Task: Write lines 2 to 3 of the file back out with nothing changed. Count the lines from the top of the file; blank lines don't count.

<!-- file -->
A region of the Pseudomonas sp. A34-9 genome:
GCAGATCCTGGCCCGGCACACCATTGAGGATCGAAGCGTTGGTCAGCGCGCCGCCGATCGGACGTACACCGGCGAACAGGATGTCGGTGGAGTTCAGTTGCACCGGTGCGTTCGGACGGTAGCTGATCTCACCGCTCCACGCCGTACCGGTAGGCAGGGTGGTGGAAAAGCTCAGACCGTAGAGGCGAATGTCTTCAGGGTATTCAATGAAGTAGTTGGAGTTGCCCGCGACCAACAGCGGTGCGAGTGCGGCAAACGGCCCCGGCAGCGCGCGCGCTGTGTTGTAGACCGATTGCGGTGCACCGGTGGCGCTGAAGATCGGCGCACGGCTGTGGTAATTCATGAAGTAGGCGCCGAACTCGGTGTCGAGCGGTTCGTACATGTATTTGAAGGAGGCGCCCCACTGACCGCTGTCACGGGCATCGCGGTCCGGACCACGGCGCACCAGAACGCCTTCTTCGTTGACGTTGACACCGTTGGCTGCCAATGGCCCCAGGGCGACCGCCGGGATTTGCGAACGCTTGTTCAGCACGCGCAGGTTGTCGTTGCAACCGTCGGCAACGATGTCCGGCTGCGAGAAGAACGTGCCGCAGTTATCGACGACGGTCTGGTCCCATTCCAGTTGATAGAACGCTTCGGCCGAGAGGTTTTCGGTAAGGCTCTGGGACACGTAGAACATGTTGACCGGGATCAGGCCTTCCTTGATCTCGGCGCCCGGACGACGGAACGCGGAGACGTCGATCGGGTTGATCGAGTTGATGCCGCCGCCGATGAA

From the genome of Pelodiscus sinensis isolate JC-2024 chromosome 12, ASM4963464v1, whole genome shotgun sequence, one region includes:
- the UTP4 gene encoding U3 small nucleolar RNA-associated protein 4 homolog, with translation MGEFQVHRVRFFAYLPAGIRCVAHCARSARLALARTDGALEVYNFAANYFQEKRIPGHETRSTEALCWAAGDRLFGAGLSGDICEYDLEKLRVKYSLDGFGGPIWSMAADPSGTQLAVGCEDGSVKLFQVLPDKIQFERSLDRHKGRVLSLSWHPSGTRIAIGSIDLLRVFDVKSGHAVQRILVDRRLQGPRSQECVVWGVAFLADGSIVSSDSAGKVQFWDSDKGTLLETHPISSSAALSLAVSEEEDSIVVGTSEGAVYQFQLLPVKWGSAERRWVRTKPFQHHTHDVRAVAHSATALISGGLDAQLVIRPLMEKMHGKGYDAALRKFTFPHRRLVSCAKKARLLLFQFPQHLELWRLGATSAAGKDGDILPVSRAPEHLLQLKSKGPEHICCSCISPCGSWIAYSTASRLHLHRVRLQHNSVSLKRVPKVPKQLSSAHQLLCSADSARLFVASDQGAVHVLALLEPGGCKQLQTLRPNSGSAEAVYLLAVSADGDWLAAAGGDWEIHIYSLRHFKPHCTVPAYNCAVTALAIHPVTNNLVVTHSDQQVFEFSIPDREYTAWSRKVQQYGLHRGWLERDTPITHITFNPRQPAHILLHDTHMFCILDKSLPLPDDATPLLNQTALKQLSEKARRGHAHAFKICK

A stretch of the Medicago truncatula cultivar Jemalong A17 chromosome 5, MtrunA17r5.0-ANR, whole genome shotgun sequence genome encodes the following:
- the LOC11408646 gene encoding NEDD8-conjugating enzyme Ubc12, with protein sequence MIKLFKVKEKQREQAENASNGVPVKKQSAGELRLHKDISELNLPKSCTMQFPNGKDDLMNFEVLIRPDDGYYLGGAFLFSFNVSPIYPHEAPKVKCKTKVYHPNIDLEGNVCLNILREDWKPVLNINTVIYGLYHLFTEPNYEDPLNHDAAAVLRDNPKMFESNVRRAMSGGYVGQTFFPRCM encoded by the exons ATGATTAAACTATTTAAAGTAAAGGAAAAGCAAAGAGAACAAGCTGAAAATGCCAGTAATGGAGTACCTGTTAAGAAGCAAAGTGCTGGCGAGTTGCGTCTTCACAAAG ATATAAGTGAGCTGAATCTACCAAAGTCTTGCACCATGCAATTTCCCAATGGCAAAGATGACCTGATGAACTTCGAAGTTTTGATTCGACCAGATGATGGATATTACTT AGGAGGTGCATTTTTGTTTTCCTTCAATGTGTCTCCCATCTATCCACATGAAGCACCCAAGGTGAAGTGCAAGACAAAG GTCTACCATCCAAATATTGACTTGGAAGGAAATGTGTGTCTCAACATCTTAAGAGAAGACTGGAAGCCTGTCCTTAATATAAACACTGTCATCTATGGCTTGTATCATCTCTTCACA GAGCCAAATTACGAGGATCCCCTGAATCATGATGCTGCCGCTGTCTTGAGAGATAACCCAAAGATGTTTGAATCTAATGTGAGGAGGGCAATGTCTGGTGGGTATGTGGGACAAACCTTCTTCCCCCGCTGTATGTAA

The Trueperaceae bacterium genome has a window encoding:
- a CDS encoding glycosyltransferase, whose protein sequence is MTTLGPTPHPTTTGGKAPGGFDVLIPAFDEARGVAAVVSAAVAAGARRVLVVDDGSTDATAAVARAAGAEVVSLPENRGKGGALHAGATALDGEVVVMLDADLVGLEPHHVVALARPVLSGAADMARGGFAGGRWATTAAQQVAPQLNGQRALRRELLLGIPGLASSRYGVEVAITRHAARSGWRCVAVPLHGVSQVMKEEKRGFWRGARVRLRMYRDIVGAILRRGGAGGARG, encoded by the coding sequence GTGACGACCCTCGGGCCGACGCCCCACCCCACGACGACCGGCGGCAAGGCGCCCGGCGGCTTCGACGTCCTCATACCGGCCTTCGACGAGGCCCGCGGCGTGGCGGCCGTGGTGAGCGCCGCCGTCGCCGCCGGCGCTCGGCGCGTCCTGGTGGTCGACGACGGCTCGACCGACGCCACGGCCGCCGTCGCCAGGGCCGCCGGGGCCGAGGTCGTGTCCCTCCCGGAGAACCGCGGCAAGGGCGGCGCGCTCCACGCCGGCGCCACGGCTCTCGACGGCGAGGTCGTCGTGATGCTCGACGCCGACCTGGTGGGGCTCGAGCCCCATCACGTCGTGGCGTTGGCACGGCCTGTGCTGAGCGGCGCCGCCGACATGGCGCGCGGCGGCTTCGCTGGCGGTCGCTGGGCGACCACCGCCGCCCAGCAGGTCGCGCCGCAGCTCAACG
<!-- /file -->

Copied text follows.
GCAGATCCTGGCCCGGCACACCATTGAGGATCGAAGCGTTGGTCAGCGCGCCGCCGATCGGACGTACACCGGCGAACAGGATGTCGGTGGAGTTCAGTTGCACCGGTGCGTTCGGACGGTAGCTGATCTCACCGCTCCACGCCGTACCGGTAGGCAGGGTGGTGGAAAAGCTCAGACCGTAGAGGCGAATGTCTTCAGGGTATTCAATGAAGTAGTTGGAGTTGCCCGCGACCAACAGCGGTGCGAGTGCGGCAAACGGCCCCGGCAGCGCGCGCGCTGTGTTGTAGACCGATTGCGGTGCACCGGTGGCGCTGAAGATCGGCGCACGGCTGTGGTAATTCATGAAGTAGGCGCCGAACTCGGTGTCGAGCGGTTCGTACATGTATTTGAAGGAGGCGCCCCACTGACCGCTGTCACGGGCATCGCGGTCCGGACCACGGCGCACCAGAACGCCTTCTTCGTTGACGTTGACACCGTTGGCTGCCAATGGCCCCAGGGCGACCGCCGGGATTTGCGAACGCTTGTTCAGCACGCGCAGGTTGTCGTTGCAACCGTCGGCAACGATGTCCGGCTGCGAGAAGAACGTGCCGCAGTTATCGACGACGGTCTGGTCCCATTCCAGTTGATAGAACGCTTCGGCCGAGAGGTTTTCGGTAAGGCTCTGGGACACGTAGAACATGTTGACCGGGATCAGGCCTTCCTTGATCTCGGCGCCCGGACGACGGAACGCGGAGACGTCGATCGGGTTGATCGAGTTGATGCCGCCGCCGATGAA

From the genome of Pelodiscus sinensis isolate JC-2024 chromosome 12, ASM4963464v1, whole genome shotgun sequence, one region includes: